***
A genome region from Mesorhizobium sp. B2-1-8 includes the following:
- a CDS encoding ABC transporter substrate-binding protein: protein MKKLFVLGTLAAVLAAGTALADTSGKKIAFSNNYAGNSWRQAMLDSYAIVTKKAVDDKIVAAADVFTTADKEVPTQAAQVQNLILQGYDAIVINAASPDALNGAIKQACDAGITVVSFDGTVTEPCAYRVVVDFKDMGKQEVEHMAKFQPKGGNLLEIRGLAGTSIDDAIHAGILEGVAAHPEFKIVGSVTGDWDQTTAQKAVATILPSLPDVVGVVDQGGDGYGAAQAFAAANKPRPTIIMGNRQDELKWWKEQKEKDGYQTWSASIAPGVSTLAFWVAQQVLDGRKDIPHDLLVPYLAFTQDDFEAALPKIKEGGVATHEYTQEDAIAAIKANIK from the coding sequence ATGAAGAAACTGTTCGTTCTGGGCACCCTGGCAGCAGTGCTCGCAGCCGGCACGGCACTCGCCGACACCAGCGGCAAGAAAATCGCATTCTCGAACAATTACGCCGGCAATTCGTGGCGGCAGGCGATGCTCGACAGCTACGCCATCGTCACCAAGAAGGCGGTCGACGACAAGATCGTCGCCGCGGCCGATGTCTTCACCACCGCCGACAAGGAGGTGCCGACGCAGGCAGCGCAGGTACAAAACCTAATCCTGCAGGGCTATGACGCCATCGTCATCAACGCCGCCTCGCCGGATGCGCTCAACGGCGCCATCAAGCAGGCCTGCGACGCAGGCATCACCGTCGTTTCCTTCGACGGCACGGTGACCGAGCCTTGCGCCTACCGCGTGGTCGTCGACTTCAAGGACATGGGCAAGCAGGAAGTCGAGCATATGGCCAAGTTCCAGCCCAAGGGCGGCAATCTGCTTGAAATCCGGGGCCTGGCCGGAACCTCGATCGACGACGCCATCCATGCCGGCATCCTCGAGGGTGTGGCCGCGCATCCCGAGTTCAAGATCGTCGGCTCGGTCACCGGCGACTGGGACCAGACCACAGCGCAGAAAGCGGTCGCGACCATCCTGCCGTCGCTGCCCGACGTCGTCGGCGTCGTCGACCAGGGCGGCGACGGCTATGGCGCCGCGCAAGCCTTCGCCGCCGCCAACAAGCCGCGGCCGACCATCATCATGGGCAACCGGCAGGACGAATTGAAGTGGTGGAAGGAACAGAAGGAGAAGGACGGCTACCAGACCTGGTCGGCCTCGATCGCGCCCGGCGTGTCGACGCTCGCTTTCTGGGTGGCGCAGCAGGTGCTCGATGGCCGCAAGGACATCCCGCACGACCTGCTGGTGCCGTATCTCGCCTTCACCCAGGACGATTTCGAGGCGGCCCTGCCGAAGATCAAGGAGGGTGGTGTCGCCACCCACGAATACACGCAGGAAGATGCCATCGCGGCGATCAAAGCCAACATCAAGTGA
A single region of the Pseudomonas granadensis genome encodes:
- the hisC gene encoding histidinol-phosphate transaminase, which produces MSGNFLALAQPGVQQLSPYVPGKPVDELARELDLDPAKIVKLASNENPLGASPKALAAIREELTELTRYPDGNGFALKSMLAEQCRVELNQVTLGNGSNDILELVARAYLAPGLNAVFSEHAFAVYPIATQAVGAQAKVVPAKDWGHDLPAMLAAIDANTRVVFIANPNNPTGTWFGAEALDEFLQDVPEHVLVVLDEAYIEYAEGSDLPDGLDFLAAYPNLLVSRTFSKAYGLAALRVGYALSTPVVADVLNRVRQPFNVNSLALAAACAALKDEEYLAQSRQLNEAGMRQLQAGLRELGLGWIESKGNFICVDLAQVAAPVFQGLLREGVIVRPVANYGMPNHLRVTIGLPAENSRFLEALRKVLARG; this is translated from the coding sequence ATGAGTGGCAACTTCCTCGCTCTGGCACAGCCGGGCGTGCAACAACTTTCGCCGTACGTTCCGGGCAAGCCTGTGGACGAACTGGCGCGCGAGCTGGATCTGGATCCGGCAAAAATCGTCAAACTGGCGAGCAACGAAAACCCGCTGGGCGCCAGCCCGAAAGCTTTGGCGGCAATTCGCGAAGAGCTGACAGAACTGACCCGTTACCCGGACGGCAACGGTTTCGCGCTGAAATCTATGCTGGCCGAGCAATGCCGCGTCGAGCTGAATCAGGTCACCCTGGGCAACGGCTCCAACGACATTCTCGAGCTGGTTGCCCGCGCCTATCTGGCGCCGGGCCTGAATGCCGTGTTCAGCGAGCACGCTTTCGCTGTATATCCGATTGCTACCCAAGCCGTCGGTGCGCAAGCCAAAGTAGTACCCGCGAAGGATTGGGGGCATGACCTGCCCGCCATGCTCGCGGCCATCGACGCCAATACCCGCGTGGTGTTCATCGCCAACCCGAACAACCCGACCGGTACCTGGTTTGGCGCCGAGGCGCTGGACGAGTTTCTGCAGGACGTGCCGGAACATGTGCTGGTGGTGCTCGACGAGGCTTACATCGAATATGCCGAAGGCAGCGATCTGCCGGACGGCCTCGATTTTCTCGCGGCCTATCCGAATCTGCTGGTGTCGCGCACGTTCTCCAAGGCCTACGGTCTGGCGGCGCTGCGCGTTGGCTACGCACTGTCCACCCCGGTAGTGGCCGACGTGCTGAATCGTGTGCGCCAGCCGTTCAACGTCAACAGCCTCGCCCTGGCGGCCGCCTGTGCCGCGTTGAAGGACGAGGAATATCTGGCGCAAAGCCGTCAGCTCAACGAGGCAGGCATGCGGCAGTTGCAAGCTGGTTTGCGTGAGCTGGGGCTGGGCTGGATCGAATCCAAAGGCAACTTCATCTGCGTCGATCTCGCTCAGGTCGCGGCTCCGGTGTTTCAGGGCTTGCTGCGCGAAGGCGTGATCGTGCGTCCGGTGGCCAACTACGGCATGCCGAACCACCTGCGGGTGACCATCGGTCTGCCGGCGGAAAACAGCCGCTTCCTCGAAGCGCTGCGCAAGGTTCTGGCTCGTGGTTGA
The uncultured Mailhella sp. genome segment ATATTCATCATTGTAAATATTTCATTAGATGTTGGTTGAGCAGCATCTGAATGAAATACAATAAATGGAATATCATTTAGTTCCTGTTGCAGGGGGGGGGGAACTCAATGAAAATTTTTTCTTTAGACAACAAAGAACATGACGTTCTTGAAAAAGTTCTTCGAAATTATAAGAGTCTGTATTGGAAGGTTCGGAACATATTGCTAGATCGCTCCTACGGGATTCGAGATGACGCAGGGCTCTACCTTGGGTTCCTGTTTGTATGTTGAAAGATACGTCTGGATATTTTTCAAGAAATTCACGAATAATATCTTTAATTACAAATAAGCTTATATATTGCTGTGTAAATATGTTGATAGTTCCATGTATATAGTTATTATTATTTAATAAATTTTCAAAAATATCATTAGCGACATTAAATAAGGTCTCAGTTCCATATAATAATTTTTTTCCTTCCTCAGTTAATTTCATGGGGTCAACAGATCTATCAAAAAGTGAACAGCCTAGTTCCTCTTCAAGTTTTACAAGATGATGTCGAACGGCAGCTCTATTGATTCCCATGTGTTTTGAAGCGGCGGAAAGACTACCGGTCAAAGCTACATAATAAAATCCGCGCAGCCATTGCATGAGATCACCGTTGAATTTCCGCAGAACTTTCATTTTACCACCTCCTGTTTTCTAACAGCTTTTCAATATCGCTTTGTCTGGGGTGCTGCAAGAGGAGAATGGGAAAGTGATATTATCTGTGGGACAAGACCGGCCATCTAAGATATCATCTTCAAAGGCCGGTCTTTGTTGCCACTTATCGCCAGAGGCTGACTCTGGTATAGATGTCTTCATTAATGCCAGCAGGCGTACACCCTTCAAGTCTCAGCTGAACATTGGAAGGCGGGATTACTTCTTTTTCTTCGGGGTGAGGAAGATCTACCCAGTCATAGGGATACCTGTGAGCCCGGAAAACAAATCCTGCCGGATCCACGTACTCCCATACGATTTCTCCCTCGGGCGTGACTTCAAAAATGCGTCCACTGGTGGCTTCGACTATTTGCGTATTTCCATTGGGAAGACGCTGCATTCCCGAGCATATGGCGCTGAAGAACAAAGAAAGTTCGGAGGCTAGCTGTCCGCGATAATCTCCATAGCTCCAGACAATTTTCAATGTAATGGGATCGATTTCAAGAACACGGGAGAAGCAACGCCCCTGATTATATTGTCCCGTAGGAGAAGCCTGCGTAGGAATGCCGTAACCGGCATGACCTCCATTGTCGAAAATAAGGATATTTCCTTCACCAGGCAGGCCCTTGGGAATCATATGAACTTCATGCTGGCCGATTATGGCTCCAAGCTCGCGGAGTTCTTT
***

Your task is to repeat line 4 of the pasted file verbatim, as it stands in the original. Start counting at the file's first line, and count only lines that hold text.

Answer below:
- the hisC gene encoding histidinol-phosphate transaminase, which produces MSGNFLALAQPGVQQLSPYVPGKPVDELARELDLDPAKIVKLASNENPLGASPKALAAIREELTELTRYPDGNGFALKSMLAEQCRVELNQVTLGNGSNDILELVARAYLAPGLNAVFSEHAFAVYPIATQAVGAQAKVVPAKDWGHDLPAMLAAIDANTRVVFIANPNNPTGTWFGAEALDEFLQDVPEHVLVVLDEAYIEYAEGSDLPDGLDFLAAYPNLLVSRTFSKAYGLAALRVGYALSTPVVADVLNRVRQPFNVNSLALAAACAALKDEEYLAQSRQLNEAGMRQLQAGLRELGLGWIESKGNFICVDLAQVAAPVFQGLLREGVIVRPVANYGMPNHLRVTIGLPAENSRFLEALRKVLARG; this is translated from the coding sequence ATGAGTGGCAACTTCCTCGCTCTGGCACAGCCGGGCGTGCAACAACTTTCGCCGTACGTTCCGGGCAAGCCTGTGGACGAACTGGCGCGCGAGCTGGATCTGGATCCGGCAAAAATCGTCAAACTGGCGAGCAACGAAAACCCGCTGGGCGCCAGCCCGAAAGCTTTGGCGGCAATTCGCGAAGAGCTGACAGAACTGACCCGTTACCCGGACGGCAACGGTTTCGCGCTGAAATCTATGCTGGCCGAGCAATGCCGCGTCGAGCTGAATCAGGTCACCCTGGGCAACGGCTCCAACGACATTCTCGAGCTGGTTGCCCGCGCCTATCTGGCGCCGGGCCTGAATGCCGTGTTCAGCGAGCACGCTTTCGCTGTATATCCGATTGCTACCCAAGCCGTCGGTGCGCAAGCCAAAGTAGTACCCGCGAAGGATTGGGGGCATGACCTGCCCGCCATGCTCGCGGCCATCGACGCCAATACCCGCGTGGTGTTCATCGCCAACCCGAACAACCCGACCGGTACCTGGTTTGGCGCCGAGGCGCTGGACGAGTTTCTGCAGGACGTGCCGGAACATGTGCTGGTGGTGCTCGACGAGGCTTACATCGAATATGCCGAAGGCAGCGATCTGCCGGACGGCCTCGATTTTCTCGCGGCCTATCCGAATCTGCTGGTGTCGCGCACGTTCTCCAAGGCCTACGGTCTGGCGGCGCTGCGCGTTGGCTACGCACTGTCCACCCCGGTAGTGGCCGACGTGCTGAATCGTGTGCGCCAGCCGTTCAACGTCAACAGCCTCGCCCTGGCGGCCGCCTGTGCCGCGTTGAAGGACGAGGAATATCTGGCGCAAAGCCGTCAGCTCAACGAGGCAGGCATGCGGCAGTTGCAAGCTGGTTTGCGTGAGCTGGGGCTGGGCTGGATCGAATCCAAAGGCAACTTCATCTGCGTCGATCTCGCTCAGGTCGCGGCTCCGGTGTTTCAGGGCTTGCTGCGCGAAGGCGTGATCGTGCGTCCGGTGGCCAACTACGGCATGCCGAACCACCTGCGGGTGACCATCGGTCTGCCGGCGGAAAACAGCCGCTTCCTCGAAGCGCTGCGCAAGGTTCTGGCTCGTGGTTGA